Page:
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Sources from Apple's supply chain have claimed that there will be two versions of the new iPad, one targeting the high-end segment and the other the mid-range. Digitimes Research believe the two new iPad models will both be equipped the A6 processor with high-end model coming with a high resolution panel (2048x1536) and the mid-tier model featuring the same grade of panel as iPad 2 (1024x768).
So current iPad2 would be the entry level ipad with more powerful and higher resolution iPads being the high end.
 

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I'm still skeptical of such a high resolution screen. First, is there need for such resolution at this screen size, and second how are they going to manage performance and battery life with it?
 

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Doubling the resolution makes sense, to differentiate from the cheap Android tablets... On the software side, it's transparent to the developers as they'd just use the same technic as the "retina display" on the iPhone 4. They will likely gain performance/battery lifetime by going to newer chip and such, so the iPad 2S makes sense too...
 

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I really don't see them producing such a high resolution display (yet). Other than a few photos, everything else will just have to be scaled to fit the resolution, so this would just be a waste of cpu/gpu cycles and obviously a detriment to battery life. Perhaps a display up to HD, but not as high as these rumoured ones.
 

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Disagree. They'll either double the resolution or keep it the same. Pixel-doubling is the most efficient way of displaying current apps on a higher-resolution screen.
 

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Actually pixel quadrupling!

I'm skeptical of whether the benefits of more pixels will outweigh the potential performance hit but it would be quite impressive if they can pull it off.
 

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I don't really see the need/benefit yet

there's no source material (other than digital photos) that approaches that resolution yet
 

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The screen size is large enough to display 1080p/i video (which is 1920x1080) so it is not like the pixels are hugely wasted - at least not on the horizontal - the device is only about 5% wider than 1920 in terms of pixels. The main issue would be that you would have a letterboxed picture for most video content. The rumours are that this might be slightly thicker to accomodate the battery.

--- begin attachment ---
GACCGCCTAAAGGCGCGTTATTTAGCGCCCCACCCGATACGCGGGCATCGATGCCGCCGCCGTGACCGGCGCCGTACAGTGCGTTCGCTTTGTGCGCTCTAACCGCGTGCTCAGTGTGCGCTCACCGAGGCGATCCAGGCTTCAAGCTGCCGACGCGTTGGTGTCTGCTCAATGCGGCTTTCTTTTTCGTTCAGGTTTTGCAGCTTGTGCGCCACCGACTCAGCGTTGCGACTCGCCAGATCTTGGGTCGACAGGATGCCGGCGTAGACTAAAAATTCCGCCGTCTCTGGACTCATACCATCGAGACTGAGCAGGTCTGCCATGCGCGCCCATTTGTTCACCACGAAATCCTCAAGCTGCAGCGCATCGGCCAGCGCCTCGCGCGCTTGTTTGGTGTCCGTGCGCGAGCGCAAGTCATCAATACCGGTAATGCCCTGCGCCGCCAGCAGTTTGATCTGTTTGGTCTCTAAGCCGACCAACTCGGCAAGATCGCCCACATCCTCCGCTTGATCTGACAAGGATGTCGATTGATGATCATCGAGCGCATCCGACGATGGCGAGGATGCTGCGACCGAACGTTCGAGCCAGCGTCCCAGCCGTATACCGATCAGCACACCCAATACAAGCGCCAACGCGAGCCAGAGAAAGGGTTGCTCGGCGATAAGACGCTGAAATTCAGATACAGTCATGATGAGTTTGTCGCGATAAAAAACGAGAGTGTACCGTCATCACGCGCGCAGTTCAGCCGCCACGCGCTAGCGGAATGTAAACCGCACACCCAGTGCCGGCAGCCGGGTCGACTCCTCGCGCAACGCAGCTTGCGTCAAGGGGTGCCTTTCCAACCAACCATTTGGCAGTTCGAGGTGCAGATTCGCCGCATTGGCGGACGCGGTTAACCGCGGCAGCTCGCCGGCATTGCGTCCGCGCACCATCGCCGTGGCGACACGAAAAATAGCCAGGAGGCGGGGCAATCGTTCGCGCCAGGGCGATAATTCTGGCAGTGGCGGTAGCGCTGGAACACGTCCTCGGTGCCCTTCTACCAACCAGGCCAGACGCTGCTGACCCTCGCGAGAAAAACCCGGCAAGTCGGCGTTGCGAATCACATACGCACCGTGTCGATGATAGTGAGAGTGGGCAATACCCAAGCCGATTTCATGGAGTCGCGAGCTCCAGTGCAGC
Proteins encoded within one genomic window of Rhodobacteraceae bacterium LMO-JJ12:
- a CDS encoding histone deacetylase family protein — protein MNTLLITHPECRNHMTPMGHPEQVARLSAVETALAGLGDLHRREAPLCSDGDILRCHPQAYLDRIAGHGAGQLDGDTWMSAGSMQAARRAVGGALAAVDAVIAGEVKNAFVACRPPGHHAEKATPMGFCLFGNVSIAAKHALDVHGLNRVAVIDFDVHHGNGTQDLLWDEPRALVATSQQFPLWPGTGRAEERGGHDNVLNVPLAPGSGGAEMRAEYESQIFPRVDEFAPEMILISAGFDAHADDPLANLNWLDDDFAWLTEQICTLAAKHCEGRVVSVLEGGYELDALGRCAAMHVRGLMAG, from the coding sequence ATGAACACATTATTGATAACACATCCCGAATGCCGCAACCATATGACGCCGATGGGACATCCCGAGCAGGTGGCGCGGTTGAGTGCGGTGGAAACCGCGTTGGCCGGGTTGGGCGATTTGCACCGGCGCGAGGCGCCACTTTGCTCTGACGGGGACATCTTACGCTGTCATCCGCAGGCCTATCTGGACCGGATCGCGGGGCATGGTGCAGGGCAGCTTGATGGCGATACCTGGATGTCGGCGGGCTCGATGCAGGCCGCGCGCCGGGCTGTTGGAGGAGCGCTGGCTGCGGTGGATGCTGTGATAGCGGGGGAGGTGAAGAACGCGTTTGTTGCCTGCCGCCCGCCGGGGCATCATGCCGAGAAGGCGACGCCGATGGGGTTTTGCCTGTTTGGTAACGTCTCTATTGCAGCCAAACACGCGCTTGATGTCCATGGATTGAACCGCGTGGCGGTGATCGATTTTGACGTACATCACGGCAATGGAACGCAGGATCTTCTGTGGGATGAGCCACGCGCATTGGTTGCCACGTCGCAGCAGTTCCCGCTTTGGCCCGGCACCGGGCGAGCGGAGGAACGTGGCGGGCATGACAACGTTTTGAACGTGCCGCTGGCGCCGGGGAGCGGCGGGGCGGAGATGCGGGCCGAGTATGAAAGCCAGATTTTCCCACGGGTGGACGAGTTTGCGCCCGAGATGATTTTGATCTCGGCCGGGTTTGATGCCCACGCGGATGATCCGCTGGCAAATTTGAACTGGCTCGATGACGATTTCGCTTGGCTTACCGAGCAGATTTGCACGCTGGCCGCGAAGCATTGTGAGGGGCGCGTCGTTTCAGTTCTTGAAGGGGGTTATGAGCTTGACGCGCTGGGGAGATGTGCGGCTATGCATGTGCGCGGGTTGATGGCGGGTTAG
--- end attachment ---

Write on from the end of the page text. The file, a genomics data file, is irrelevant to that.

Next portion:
@TorontoColin - look at the product proliferation in the iPod line where you have four versions:Shuffle, Nano, Touch and Classic.
 

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The iPhone 4 has a pixel density of 326 PPI. The current iPads are at 132 PPI. The unaided human eye can generally distinguish detail up to 300 PPI. If my calculations are correct, the proposed higher-resolution iPads will have 264 PPI so any displayed text will definitely look better.
 

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@TorontoColin - look at the product proliferation in the iPod line where you have four versions:Shuffle, Nano, Touch and Classic.
But those are very different devices with different form factors. This would be more like if they had two iPod Touches with different screen resolutions.

Apple's strategy in the past has always been to add a new model and then continue to manufacture their old model as the cheapest version. They did this with the iPod Touch, with the 8GB model. They did it with the iPhone 3GS after the iPhone 4 launch, and the iPhone 4 after the iPhone 4S launch. However, I can't remember the last time (if ever) they simultaneously launched two devices in the same line with different specs beyond storage capacity.

The iPhone 4S launched with the A5 processor, but Apple continued to manufacture the iPhone 4 with the A4. I just think it's far more likely that Apple launches an iPad 3 with an A6 processor then continues to sell a 16 GB iPad 2.

The only way I can see this two new model approach happening is if they launch a second model line of iPads, like they have done with iPods in the past. They could deviate from the past, but generally Apple doesn't seem inclined to fragment their iOS products.
 
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